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Looking for Detroit’s Urban Landscape: My Experience on the George Wright’s 2016 Park Break

By Guest Observer May 27, 2017
Geo-referenced map showing locations of The Bluebird Inn, Motown Records, Submerge Studios and United Sound Systems
Credit: Ariel Schnee

Detroit is a place indelibly marked by the highest highs and the lowest lows of American history. Its crumbling buildings and forgotten factories are the tangible evidence of economic booms and busts, the rise and decline of American manufacturing, and the after-effects of WWII, the Cold War, the Vietnam War, racism and classism, as well as decades of local mismanagement and corruption.  It also has a rich urban cultural heritage that is still visible on the landscape, if you look closely enough. Read about one student’s experience seeking this heritage as part of the George Wright Society’s Park Break program, which in 2016 focused on implemtning the National Park Services Urban Agenda.

What’s in a (Public Lands) Name?

By Eleanor Mahoney April 27, 2017
Agricultural land, Ebey's Landing National Historical Reserve

Public lands in the United States go by a variety of names: Parks, forests, monuments, historical parks, recreation areas, seashores, refuges and more. Though confusing to the public (and even, at times, to agency employees!), each appellation has a “genealogy” of sorts, a history that, if traced, offers insights into the goals and motivations of those who initially pushed for the creation of different types of protected areas. I recently visited the two of the three “National Reserves,” Ebey’s National Historical Reserve in Washington State and the New Jersey Pinelands National Reserve and began to wonder when that term first came into use (NB: Both are Affiliated Areas, not National Park units)

Featured Voice: Emily Bateson

Adirondack Mountain Lake. Credit: Thomas Cooper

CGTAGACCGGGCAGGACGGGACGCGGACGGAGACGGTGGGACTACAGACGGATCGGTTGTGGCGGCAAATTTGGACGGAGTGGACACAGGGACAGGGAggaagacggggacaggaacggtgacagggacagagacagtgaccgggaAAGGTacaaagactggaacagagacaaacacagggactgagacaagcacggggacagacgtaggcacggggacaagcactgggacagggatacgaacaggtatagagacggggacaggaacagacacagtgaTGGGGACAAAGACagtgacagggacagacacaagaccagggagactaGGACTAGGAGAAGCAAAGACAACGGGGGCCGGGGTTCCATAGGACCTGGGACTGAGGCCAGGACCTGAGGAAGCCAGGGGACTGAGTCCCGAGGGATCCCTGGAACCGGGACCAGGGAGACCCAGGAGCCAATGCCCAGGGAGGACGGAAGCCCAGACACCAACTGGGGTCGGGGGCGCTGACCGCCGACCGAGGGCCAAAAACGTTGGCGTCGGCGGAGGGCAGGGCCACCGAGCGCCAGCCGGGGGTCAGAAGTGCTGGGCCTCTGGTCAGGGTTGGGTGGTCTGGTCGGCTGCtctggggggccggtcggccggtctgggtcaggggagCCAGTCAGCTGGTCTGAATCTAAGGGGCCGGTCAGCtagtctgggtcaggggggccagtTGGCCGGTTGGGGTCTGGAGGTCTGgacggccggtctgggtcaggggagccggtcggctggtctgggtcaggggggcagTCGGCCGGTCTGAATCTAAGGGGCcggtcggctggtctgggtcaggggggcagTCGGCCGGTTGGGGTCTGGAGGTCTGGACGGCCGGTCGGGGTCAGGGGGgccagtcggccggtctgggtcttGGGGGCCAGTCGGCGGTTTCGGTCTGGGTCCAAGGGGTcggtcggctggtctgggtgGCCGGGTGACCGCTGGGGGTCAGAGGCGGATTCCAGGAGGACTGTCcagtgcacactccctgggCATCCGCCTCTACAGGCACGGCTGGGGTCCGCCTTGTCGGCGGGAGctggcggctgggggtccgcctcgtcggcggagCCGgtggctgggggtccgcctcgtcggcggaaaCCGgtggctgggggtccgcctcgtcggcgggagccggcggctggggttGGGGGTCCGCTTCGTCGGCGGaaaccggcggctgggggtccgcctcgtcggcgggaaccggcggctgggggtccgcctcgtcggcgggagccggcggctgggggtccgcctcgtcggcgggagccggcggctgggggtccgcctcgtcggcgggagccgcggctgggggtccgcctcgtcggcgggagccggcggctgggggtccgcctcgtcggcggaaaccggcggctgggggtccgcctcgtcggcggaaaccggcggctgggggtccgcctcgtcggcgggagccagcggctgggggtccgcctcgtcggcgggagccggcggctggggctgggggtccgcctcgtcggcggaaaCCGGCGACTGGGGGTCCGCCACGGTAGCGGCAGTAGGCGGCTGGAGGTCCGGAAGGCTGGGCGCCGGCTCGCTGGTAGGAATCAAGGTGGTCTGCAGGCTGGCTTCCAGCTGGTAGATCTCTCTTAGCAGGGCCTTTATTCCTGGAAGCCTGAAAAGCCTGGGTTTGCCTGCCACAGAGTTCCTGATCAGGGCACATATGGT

In this month’s “Featured Voice,” we talk with Emily Bateson, the Coordinator for the Network for Landscape Conservation. She has more than 30 years experience in whole systems conservation, including projects that span the border between the U.S. and Canada.

Take Notice: Trending for Large Landscapes

By Brenda Barrett April 25, 2017
Journey Through Hallowed Ground National Heritage Area

Every two years protected area managers, scientists, and every kind of experts on cultural and natural heritage gather at the George Wright Conference to present papers, engage in lively discussions and swap professional gossip at the bar. I always find these meetings to be the place to spot emerging ideas in the field. The 2017 meeting in Norfolk VA was no exception. So what is trending for large landscapes?

Examining Federal Land Acquisition Practices After World War II

By Eleanor Mahoney March 30, 2017
View of Big Cypress National Preserve. Photo by National Park Service.

In the decades after World War II, the Federal government significantly altered its approach to land acquisition for parks, forests and other protected areas. Before this period, Congress rarely appropriated funds for the purchase of private property. Instead, protected areas were either carved out the public domain (which has much of its origins in Indigenous dispossession) or […]